Pop music fans have been on the edge of their seats for nearly four years, patiently awaiting the follow-up to Caroline Polachek’s debut album Pang. The Chairlift frontwoman made waves in 2019 with her crystalline vocals and nonconformist approach to songwriting. Combining her folk background with hyper-synthesized electronic production, Polachek proved to be one of the most promising artists the modern music ecosystem has seen in recent years.
Following a two-year rollout of singles, with “Bunny is a Rider” released in summer 2021, Polachek’s sophomore record, Desire, I Want to Turn Into You, has cemented her position as a pioneering solo act. Overflowing with genius-level musicality and inquiry into feminine desire, the LP intellectually stimulates yet remains entertaining and danceable — well worth the lengthy wait.
“Bunny is a Rider,” a fitting introduction to the record that was to come, tells a whimsical story of a woman (Bunny) escaping the monotony of her daily life. In an interview on Charli XCX’s podcast “Best Song Ever,” the singer describes the song as “an independence fantasy.” With the refrain “Bunny is a Rider/ Satellite can’t find her/ No sympathy” placed atop an addictive bassline, Polachek rejects patriarchal expectations of female domesticity, all while providing a club-ready summertime track. The inaugural single flawlessly draws listeners into Bunny’s world, offering audiences a peak into the album’s complexities.
“Sunset” is an apparent sequel to the escapist lead single. Backed by melodic Spanish folk guitars, Polachek sings of newfound love, her life’s misconceptions and hope for a new tomorrow. The song masterfully juxtaposes acoustic instrumentation with UK producer Sega Bodega’s archetypal experimental electronic stylings. Walking the line between approachable and divisive, Polachek showcases her unmatched ability to genre-bend and appeal to wide swaths of audiences.
Every one of the LP’s singles was integral to its fruition. “Welcome to My Island” is a lyrical masterpiece and vocal feat, granting the record its all-encompassing title. “Blood and Butter” tells a familiar story of star-crossed lovers and spotlights a descent into codependency alongside an earworm-inducing chorus (“Look how I forget who I was/ Before I was the way I am with you”). The album’s closer, “Billions,” paints an uncanny picture of abundance, presenting listeners with a poetic dissection of an artist’s duality (“Psycho, priceless/ Good in a crisis/ Working the angles/ Oh, billions”). To say that Polachek spoiled her fans throughout the record’s rollout would be an understatement.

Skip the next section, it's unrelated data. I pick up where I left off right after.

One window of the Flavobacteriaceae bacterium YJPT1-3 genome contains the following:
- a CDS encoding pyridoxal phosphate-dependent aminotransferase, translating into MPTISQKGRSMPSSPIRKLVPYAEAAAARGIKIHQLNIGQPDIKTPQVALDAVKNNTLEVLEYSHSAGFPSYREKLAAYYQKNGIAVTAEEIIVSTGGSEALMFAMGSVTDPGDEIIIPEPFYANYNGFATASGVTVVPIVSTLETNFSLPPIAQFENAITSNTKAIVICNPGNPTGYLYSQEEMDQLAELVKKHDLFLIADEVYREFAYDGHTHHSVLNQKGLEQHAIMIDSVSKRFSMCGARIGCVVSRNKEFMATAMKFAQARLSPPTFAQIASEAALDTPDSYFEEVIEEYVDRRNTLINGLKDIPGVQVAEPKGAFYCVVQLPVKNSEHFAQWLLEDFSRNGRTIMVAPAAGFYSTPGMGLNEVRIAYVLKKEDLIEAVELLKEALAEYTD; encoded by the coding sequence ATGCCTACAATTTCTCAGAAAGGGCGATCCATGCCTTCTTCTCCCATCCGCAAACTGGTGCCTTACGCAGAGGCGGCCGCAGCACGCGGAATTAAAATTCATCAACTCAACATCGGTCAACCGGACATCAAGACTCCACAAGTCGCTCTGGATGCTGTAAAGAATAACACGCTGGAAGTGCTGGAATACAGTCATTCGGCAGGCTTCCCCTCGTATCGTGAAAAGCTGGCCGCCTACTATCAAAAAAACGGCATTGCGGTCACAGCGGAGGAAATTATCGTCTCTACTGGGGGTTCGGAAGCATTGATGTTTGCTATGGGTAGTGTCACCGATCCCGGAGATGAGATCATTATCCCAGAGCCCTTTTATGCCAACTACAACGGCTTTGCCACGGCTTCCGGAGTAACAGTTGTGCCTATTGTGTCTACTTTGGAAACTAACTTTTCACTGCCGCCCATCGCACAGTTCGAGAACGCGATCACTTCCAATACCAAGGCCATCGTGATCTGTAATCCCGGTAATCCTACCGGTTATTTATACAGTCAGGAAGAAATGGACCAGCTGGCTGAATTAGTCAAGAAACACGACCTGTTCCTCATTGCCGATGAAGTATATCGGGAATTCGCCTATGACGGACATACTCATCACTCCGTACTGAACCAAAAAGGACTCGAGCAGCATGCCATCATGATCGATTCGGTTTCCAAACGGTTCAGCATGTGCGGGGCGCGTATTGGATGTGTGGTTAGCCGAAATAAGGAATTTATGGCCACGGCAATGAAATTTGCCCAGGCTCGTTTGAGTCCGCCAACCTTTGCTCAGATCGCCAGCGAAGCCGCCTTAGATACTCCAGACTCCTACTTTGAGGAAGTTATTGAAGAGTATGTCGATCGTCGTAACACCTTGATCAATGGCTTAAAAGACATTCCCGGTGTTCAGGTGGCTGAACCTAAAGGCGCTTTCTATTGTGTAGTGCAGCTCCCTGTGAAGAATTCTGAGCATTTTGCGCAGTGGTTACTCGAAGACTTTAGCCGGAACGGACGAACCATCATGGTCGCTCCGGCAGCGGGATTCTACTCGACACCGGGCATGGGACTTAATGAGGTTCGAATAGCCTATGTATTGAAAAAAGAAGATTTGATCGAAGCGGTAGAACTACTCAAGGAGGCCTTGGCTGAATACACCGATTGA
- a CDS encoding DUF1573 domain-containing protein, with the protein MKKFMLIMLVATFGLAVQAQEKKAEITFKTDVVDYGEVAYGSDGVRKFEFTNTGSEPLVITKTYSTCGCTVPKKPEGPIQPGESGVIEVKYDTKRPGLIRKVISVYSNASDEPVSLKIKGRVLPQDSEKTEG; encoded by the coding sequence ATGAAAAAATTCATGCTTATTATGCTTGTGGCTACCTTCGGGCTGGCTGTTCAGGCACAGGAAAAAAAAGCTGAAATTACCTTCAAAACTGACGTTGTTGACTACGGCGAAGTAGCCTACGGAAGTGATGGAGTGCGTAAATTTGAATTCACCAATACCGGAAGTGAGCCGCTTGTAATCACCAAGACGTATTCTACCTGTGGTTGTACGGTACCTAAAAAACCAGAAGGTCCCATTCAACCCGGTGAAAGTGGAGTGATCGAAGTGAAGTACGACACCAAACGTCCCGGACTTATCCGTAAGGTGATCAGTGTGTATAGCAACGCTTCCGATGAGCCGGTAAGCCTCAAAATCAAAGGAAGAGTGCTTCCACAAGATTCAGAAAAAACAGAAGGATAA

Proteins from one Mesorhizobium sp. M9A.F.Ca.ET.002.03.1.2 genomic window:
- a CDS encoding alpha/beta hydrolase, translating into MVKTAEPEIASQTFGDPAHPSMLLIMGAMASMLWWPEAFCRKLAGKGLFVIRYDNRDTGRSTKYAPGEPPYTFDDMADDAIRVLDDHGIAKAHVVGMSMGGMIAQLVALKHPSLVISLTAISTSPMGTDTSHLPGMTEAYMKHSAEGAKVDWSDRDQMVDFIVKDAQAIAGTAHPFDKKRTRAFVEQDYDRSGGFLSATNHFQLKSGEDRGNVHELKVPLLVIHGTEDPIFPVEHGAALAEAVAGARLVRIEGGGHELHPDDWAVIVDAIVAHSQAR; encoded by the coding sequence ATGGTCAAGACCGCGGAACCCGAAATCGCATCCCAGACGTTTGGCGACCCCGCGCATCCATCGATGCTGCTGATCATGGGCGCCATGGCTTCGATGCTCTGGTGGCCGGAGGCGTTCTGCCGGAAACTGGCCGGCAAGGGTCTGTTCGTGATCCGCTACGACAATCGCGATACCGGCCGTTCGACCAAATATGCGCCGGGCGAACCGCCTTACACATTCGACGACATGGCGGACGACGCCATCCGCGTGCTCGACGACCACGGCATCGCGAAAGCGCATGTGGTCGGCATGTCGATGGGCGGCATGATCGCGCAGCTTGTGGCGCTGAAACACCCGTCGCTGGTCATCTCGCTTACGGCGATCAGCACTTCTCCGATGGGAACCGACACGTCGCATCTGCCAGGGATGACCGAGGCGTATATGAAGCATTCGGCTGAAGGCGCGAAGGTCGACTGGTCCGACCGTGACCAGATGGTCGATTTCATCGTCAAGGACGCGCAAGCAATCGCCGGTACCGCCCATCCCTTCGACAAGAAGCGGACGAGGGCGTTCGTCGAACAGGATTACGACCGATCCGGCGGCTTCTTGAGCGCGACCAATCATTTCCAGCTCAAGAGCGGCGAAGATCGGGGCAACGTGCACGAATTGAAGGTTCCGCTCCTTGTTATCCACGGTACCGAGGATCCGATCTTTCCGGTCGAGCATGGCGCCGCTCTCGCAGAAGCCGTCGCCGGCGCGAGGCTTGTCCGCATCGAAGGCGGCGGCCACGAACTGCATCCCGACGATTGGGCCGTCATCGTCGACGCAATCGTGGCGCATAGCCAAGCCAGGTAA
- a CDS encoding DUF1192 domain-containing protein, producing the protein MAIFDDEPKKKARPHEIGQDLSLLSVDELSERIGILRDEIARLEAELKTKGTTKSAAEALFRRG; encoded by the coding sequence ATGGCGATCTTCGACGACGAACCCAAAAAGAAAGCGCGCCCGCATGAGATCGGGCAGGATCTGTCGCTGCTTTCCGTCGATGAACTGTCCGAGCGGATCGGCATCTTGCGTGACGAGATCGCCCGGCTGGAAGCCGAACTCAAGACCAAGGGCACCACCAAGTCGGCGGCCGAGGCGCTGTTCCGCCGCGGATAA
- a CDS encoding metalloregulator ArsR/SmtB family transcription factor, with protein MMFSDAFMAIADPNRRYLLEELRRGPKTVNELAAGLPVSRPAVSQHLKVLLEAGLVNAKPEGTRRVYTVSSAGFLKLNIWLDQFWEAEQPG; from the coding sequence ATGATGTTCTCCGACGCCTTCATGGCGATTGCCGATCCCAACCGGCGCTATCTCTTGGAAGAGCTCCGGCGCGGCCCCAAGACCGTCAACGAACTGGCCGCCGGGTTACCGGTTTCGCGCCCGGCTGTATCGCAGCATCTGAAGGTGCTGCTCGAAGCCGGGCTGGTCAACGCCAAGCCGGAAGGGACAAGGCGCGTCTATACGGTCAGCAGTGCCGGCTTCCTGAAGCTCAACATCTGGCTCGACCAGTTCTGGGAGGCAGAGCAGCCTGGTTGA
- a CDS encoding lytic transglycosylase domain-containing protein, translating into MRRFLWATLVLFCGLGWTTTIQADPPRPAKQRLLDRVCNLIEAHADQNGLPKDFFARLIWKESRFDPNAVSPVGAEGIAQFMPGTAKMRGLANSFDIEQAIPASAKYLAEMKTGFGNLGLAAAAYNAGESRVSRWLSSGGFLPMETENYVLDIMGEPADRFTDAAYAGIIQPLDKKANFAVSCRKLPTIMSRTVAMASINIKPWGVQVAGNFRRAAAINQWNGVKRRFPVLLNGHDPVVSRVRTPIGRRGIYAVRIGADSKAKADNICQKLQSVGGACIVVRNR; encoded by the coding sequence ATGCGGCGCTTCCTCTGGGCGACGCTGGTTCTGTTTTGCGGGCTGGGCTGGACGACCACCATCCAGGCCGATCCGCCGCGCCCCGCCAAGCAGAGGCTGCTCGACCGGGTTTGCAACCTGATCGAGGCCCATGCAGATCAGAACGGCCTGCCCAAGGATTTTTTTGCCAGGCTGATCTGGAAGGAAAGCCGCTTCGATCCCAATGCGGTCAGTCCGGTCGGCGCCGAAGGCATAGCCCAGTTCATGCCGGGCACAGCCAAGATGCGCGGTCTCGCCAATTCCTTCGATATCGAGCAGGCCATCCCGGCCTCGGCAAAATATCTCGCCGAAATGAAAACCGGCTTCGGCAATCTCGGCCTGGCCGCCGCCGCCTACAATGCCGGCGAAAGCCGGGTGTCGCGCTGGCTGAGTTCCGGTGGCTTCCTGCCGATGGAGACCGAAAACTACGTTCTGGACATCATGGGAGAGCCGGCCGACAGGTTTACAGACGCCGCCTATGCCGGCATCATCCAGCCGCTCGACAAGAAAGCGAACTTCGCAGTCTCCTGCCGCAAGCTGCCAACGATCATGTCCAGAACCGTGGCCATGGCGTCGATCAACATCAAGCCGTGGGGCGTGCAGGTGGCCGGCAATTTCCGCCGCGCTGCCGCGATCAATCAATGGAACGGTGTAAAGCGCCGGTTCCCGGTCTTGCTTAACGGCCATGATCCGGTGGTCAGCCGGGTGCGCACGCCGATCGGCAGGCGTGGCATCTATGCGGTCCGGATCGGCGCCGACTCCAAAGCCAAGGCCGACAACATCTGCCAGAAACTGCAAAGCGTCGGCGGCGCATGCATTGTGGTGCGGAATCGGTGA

Although the singles are all near-perfect depictions of Polachek’s unbounded artistic capacity, almost all of the LP’s tracklist shines in its own right. From the Oasis-inspired acoustic guitar in “Butterfly Net” to the breakbeat backing of “Pretty In Possible,” the record envelops its listeners in an endless supply of meticulous detail.
“Fly to You” is the only low point of the album. Featuring Grimes and Dido, expectations for the collaboration were understandably high, but the song feels one-note and disjointed. The track’s clear potential — especially in moments when the three artists’ voices intertwine — makes its lackluster payoff even more unsatisfying. Lacking the dynamic variation of its neighbors and featuring a melody that is blah at best, “Fly to You” stands out like a sore thumb in an otherwise brilliant record.
Despite one disappointing track, Polachek’s latest album impeccably illustrates her ever-expanding musical prowess. Stylish yet shamelessly genuine, the LP presents listeners with intriguing storylines, societal critique and, most importantly, unabashed danceability. From its abstract lyricism to its engulfing production, Desire, I Want to Turn Into You is well worth a listen and is Polachek’s most impressive work to date.